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VPR's coverage of arts and culture in the region.

As News Outlets Drop Photographers, Who Will Document Vermont's Visual Story?

Joe Biden waves at a crowd while Secret Service stands behind him.
Glenn Russell
Glenn Russell took this photograph when then-Vice President Joe Biden came to Burlington in October 2016. Russell, a veteran staff photographer at the Burlington Free Press, was laid off by the paper last week.

Layoffs are not uncommon in the newspaper industry these days, but the recent layoff of a local veteran newspaper photographer seems to indicate another shift in 21st-century journalism — and one that is being felt in Vermont.

It was announced last week that Glenn Russell, a veteran staff photographer for the Burlington Free Press, was being laid off. Russell's work had been appearing in the paper since 1986. As Seven Days noted in their coverage of Russell's layoff, there were at least five photographers on staff at the Free Press in the 1980s, whereas now just one remains at the paper.

Paul Carnahan, a librarian at Vermont Historical Society, spoke to VPR about what's lost in a layoff like this.

"I think it has to do with the matter of quality and the professional training of a news photographer who's able to capture the essence of a scene in one particular photograph," Carnahan said. "There's a lot of skill involved in creating a photograph which summarizes the events of our day. And I think that's lost when professional photographers are no longer on the staff."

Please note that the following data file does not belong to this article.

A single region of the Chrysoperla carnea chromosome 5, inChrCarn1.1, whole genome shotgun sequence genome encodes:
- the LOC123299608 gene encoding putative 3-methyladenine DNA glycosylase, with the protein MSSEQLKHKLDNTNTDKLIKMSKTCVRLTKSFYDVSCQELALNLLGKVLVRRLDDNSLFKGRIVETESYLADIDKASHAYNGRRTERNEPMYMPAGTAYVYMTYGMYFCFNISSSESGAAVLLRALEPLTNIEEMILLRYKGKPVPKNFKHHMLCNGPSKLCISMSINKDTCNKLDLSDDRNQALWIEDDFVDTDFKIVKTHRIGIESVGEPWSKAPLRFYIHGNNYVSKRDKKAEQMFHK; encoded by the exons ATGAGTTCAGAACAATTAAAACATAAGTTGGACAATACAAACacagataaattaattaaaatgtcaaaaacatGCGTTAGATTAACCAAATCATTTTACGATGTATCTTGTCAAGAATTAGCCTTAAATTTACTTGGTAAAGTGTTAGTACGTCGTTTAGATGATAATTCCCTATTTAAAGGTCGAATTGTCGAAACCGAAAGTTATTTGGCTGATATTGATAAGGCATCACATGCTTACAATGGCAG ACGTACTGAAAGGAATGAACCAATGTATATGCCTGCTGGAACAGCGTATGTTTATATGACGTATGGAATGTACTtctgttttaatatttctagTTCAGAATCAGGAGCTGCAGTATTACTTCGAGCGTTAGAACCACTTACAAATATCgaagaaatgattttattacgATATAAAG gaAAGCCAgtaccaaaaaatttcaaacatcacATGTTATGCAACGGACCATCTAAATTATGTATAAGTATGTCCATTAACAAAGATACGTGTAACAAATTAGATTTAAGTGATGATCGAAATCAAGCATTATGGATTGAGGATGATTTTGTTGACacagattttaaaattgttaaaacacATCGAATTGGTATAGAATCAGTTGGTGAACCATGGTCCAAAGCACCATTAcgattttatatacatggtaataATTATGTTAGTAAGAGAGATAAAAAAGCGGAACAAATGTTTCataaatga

"There's a lot of skill involved in creating a photograph which summarizes the events of our day. And I think that's lost when professional photographers are no longer on the staff." — Paul Carnahan, Vermont Historical Society

In addition to the actual photo composition, Carnahan said there is also the editorial element that is inherent in a newspaper's process and organization.

"Sure, there are a lot of digital photographs out there, but I think what newspapers have to offer is curation of the photographs, if you will, the editorial phase," Carnahan said. "Publishing photographs in newspapers makes it a lot easier for historians and researchers later to find those particular images. ... It's very difficult to find images of a particular scene in our internet world, and particularly a historical scene, but when you combine that with searching a newspaper, you have a much higher chance of finding what you're looking for."

From VPR's Commentary Series: Vermont Life's Photo Legacy [May 15]

And even those who are not professional historians or researchers may want to take advantage of newspaper archives, and a recent announcement from the Vermont State Archives & Records Administration reveals a way to make that easier.

"They partnered with a vendor called to digitize a large number of the state's newspapers, which previously had only been available on microfilm," Carnahan explains. "And in [an] interesting arrangement, all that residents of Vermont need to do is go on to and sign up for a account which then provides access to those newspapers."

When veteran Vermont photojournalist Toby Talbot left The Associated Press a few years ago, the organization didn't replace his staff photographer position. And when it comes to quality archived material, Carnahan said that the work produced by photojournalists at news wire services is a valuable asset.